Rates of coronavirus infection rose significantly across south east London in the last recorded week, prior to the Government announcing new restrictions on social gatherings.

The change in the law in England, which restrict gatherings to six people, will come into force on Monday as the Government seeks to curb the rise in coronavirus cases.

Local figures show a considerable rise of infections in the seven days leading up to September 5, with three of four boroughs showing an increased rate in the number of new cases per 100,000 people.

News Shopper:

The figures are based on tests that have been carried out both in laboratories (pillar one of the Government's testing programme) and in the wider community (pillar two).

The rate is expressed as number of new cases per 100,000 population, based on the latest Public Health England figures updated last night.

Data for the most recent three days (September 6-8) has been excluded as it is incomplete and likely to be revised.

Public Health England has also disclosed the number of individual new cases discovered over the period.

Bromley saw a substantial rise from 9.6 cases per 100,000 the previous week to 14.1. This amounted to 47 individual cases in total across the borough.

A similar trend was observed in Lewisham, which saw a rise from 9.5 cases per 100,000 to 14.1 per 100,000, a total of 43 individual cases.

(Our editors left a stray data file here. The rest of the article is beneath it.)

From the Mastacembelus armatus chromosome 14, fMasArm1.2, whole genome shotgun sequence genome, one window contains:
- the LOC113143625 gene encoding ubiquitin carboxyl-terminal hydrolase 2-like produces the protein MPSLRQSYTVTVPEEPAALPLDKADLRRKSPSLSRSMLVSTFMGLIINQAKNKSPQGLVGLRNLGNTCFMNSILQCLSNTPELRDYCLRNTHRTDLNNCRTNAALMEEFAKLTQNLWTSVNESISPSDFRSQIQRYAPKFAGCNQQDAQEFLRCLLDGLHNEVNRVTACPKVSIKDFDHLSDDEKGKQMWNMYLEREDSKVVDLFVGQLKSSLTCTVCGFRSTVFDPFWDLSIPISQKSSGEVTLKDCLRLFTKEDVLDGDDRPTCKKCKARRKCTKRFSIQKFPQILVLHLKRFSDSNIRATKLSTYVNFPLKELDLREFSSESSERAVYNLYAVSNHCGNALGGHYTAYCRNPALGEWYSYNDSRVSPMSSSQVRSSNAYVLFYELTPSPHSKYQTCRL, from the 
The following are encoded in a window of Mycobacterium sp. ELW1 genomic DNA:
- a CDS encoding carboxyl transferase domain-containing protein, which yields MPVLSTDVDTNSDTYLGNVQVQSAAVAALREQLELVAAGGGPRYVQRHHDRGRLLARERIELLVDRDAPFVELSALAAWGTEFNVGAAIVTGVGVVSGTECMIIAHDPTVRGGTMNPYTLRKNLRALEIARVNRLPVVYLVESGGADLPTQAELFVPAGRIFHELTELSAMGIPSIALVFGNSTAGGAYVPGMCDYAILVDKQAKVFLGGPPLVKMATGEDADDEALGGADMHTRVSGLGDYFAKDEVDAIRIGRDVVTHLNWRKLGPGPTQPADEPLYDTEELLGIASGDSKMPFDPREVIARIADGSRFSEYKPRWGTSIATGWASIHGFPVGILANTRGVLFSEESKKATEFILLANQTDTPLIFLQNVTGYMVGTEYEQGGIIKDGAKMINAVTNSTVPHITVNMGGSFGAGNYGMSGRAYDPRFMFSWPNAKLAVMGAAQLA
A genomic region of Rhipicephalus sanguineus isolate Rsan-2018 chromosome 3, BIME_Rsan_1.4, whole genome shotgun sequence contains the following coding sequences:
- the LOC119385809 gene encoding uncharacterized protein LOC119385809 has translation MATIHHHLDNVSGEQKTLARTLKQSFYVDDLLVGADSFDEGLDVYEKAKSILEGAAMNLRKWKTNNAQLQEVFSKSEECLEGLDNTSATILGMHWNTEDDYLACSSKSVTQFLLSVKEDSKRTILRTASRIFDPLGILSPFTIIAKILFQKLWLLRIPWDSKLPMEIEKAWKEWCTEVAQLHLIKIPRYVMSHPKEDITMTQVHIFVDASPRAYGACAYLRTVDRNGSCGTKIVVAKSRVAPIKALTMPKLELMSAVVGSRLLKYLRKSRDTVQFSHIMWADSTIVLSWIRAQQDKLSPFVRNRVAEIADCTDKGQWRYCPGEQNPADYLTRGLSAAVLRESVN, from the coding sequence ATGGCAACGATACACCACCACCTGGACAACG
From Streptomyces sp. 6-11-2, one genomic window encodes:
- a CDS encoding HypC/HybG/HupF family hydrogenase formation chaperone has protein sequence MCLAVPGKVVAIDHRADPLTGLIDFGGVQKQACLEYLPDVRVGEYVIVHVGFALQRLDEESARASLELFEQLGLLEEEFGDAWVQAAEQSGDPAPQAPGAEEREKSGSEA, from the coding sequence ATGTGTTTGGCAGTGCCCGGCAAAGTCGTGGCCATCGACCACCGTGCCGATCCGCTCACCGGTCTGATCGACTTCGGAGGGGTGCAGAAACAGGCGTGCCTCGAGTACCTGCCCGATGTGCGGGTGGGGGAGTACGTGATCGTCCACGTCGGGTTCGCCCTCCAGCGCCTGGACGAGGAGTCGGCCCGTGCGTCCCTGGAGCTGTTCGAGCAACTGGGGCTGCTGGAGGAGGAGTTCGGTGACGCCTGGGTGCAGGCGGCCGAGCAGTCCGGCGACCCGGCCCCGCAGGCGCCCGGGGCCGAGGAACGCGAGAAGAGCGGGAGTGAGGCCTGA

Greenwich also showed an uptick, with 12.2 new cases per 100,000, compared to 11.8 the week before. This amounted to 35 new cases.

Only Bexley saw decrease, from 10.9 per 100,000 to 10.1, 25 individual cases.

News Shopper:

Prime Minister Boris Johnson will announce the change in the law after the number of daily positive Covid-19 cases in the UK rose to almost 3,000.

The legal limit on social gatherings will be reduced from 30 people to six.

It will apply to gatherings indoors and outdoors - including private homes, as well as parks, pubs and restaurants.

Gatherings of more than six people will be allowed where the household or support bubble is larger than six, or where the gathering is for work or education purposes.

Mr Hancock said the reason work and education were exempt was because "we need to get through this coronavirus with the minimal impact".

He added: "But it does mean that when it comes to socialising, we are unfortunately having to put in place these rules because our contact tracing system - which is now excellent - shows that the majority of the transmission of this disease is in social circumstances."

News Shopper:

Exemptions will also apply for weddings, funerals and Covid-secure organised team sports, with a full list to be published by the Government before Monday.

Mr Johnson is expected to tell the press conference: "We need to act now to stop the virus spreading. So we are simplifying and strengthening the rules on social contact - making them easier to understand and for the police to enforce.

"It is absolutely critical that people now abide by these rules and remember the basics - washing your hands, covering your face, keeping space from others, and getting a test if you have symptoms."